PREORDER your Mother's Day kit NOW! Only $125 + $10 shipping

friendly&flexible: cheddar and gouda and everything nice

friendly&flexible: cheddar and gouda and everything nice

What this is: A lesson about the cheese type that makes everyone happy.

Who it’s for: The people pleaser in all of us.

This is the staple cheese category for many. It’s a huge category that includes crumbly English cheddar and great Goudas. If you need cheese for snacking or a sandwich, you can't go wrong here.

The friendly&flexible Cheese Type

The cheeses in this category are the easiest to love and some of the best known. Technically, if you’re following along the cheese map you may notice that this cheese type takes a detour off the map path to be pressed. Official Cheese People would call cheeses in this category, Pressed Cheeses, but we like to call them friendly&flexible for three reasons. 

  1. If you went anywhere and asked a cheesemonger for a friendly and flexible cheese, they would know generally what you’re talking about. 
  2. These cheeses are friendly and most loved cheese in the U.S. (besides mozzarella which is eaten mostly as part of a pizza.)
  3. These cheeses are usually semi-firm to firm, but are still a little flexible while not being squishable, or smooshable, or breakable. Of course, when you get a deliciously aged gouda or cheddar, those tend to be more more brittle...but they’re delicious, so we’ll cut them a break.

What sets this category apart from the smooth&melty category is that these cheeses are not cooked before they’re pressed. Otherwise the two categories can feel, and look, very similar. The lack of cooking means these cheeses wont melt quite as well as their cousins over in the smooth&melty group, so if you were thinking of melting these cheese, like in a casserole or mac and cheese, we recommend shredding in a little smooth&melty cheese to help hold it all together. 

Cheeses in this category include:

  • cheddar
  • manchego
  • garrotxa
  • goudas
  • Idiazabal
  • Moliterno al Tartufo

These cheeses may come with or without a rind. For more guidance, check out our Can You Eat the Rind lesson, but in short: you don’t want to eat any waxed, waxed dipped or cloth rinds (really, just common sense.) 

Tasting Notes

Like most cheese categories, you will discover cheese from all 4 milk types here. In general, you can use this guide to help you find a milk type you like (or ask your favorite monger for a taste!)

  • Sheep's milk is Saltier
  • Cow's milk is Creamier
  • Goat's milk is Tangier
  • Buffalo milk is Fattier/Creamier

Unlike some of the younger, fresher cheese types, this one has a big range of texture and firmness. You can find young creamy cheddars and goudas but also beautifully aged ones that have toasty notes of broth, caramel, fried chicken (we aren’t kidding!), butterscotch and more. They can get beautifully complex and are so worthy of your tastebuds.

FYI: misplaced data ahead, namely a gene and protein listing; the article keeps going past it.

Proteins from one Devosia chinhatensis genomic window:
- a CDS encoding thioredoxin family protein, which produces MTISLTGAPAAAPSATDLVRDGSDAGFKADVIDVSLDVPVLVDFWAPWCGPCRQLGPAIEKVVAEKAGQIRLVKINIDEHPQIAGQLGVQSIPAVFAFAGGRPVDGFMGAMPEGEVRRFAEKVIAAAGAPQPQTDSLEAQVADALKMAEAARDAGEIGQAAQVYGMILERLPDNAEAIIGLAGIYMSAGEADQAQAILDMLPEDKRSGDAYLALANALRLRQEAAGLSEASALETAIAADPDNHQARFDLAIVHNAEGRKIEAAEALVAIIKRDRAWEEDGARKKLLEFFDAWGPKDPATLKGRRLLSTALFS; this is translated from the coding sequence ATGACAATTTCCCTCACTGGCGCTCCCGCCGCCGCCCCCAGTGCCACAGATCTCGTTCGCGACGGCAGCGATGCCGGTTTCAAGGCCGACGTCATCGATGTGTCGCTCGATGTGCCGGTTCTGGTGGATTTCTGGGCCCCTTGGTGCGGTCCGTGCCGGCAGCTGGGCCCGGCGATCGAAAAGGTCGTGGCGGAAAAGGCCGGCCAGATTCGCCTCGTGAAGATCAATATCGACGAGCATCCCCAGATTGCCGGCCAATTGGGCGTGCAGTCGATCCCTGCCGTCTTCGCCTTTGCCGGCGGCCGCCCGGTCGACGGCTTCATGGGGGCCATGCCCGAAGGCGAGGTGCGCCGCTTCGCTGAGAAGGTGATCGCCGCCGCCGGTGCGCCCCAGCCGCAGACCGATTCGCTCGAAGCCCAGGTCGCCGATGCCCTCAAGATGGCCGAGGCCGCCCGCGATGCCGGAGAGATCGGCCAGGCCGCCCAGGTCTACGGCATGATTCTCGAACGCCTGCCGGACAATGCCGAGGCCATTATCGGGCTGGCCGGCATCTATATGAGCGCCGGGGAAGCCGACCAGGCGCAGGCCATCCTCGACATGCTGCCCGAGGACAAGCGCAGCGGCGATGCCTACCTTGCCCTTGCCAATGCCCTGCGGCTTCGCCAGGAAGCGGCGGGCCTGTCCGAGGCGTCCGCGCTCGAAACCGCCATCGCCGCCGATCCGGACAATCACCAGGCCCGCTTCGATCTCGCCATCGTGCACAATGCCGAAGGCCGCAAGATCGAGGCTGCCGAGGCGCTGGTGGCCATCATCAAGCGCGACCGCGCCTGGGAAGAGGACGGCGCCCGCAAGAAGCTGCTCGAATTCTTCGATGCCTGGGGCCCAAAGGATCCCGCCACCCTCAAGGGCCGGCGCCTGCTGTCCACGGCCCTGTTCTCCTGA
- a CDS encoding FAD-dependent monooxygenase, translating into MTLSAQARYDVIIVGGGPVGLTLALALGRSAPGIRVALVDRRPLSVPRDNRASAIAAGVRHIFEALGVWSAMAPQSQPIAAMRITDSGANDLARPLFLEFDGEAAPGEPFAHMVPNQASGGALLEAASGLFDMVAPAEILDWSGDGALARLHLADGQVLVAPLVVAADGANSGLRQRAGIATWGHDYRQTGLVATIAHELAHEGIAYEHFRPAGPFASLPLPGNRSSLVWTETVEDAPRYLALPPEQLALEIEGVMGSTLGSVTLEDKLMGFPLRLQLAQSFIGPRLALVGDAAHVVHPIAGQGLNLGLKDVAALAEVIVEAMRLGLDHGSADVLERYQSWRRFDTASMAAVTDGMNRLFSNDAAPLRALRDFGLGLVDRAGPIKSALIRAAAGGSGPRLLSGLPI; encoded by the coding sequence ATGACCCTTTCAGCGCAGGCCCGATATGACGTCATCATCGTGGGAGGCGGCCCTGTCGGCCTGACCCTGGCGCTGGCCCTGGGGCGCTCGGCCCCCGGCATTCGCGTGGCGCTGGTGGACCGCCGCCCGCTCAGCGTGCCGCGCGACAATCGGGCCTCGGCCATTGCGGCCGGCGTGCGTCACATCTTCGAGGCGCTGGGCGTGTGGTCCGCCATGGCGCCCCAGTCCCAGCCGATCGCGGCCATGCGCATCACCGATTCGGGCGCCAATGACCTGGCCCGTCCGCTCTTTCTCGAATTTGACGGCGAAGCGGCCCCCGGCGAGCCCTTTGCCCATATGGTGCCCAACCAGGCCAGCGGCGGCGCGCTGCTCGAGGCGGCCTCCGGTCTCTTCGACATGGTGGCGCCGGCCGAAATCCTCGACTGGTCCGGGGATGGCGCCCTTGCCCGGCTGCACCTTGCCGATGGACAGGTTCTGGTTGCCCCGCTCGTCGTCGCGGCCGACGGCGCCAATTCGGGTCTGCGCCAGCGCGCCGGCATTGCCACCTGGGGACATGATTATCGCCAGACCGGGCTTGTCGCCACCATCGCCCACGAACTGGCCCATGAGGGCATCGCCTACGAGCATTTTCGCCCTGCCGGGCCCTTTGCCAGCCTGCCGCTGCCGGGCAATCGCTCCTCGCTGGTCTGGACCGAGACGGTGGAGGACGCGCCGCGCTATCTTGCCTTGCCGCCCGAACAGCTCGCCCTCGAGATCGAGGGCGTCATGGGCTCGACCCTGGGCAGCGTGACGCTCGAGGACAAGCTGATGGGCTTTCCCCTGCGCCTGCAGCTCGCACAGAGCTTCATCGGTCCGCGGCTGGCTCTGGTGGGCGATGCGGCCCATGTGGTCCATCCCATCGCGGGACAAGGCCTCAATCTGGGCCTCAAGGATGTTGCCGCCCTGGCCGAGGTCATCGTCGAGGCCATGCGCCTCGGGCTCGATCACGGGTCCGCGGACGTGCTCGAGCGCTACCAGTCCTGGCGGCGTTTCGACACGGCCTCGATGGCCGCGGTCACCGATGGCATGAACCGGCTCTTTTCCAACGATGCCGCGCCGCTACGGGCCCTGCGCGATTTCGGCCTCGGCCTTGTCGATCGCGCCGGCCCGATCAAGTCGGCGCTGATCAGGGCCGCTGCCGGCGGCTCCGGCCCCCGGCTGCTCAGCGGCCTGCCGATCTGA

Favorite Flavor Profiles

The friendly&flexible category pairs very well with all of the flavor profiles: Sweet, Spicy, Salty, Nutty, Sour, and Umami. These cheeses can even be the star of a Hero Cheese Board surrounded by pairings from all of the flavor profiles. Because it’s so pairable, we like to push the boundaries and find new and unusual things to pair with these cheeses.

Favorite Wine Profiles

This category makes it easier for wine lovers to find beautiful wine pairings. We recommend the following wine categories for pairing:

  • Sparkling (Champagne, Prosecco, Cava, Lambrusco)
  • Rich White (Chardonnay, White Burgundy, Sémillon, Viognier)
  • Light Red (Pinot Noir, Gamay)
  • Medium Red (Merlot, Malbec, Chianti, Nebbiolo)
  • Bold Red (Cabernet Sauvignon, Syrah, Bordeaux, Tempranillo)
  • Dessert (Port, Sauternes, Ice Wine, Sherry)

How to Shop for friendly&flexible Cheese

Here are a couple of our favorite tips for these cheeses. 

  1. Since there are so many of them, do your best to try all that your store has to offer before repeating. 
  2. Taste before you buy, if possible. It’s reassuring to fall in love with a cheese before it’s cut up and wrapped for you to buy. 

On a Cheese Plate

When it comes time to plate these cheeses, there are a few things that will make your life easier. 

  • Never try slicing cheddar - because of the way it’s made, it will always want to crumble and break where the curd lines are. Instead, try the nugget technique.
  • Young goudas can be sliced but old goudas prefer the nuggeting (and so will your hand. You can even leave the wax rind on the gouda and nugget out the inside so that the rind is a “holder”.
  • Manchego can be a fun cheese to cut into big long triangles, just keep in mind how much cheese you have, how many people may want a slice and just how big that slice is, no one wants to commit to a 1/4lb triangle when there are other cheeses to choose.
Take a pick, cheddar or gouda.
  • If you picked cheddar, go to your local store and see if you can find cheddar in at least three different milk types or mixed milk types to try. Do you have a favorite, what is it that you like best?
  • If you pick a gouda, try to find three different ages of gouda and decide the pros and cons for each age.
  • On your next trip to the store, try to find more options of what you liked best and continue the discovery!


Click the icons to download a pdf of this lesson and our two handy guides: How Cheese is Made and Cheese and Pairing Types.

Older Post
Newer Post
Close (esc)

What's your Cheese Board Personality?

Take this quiz and find the perfect cheese board kit to fit your personality!

Take our Cheesy Quiz

Age verification

By clicking enter you are verifying that you are old enough to consume alcohol.


Added to cart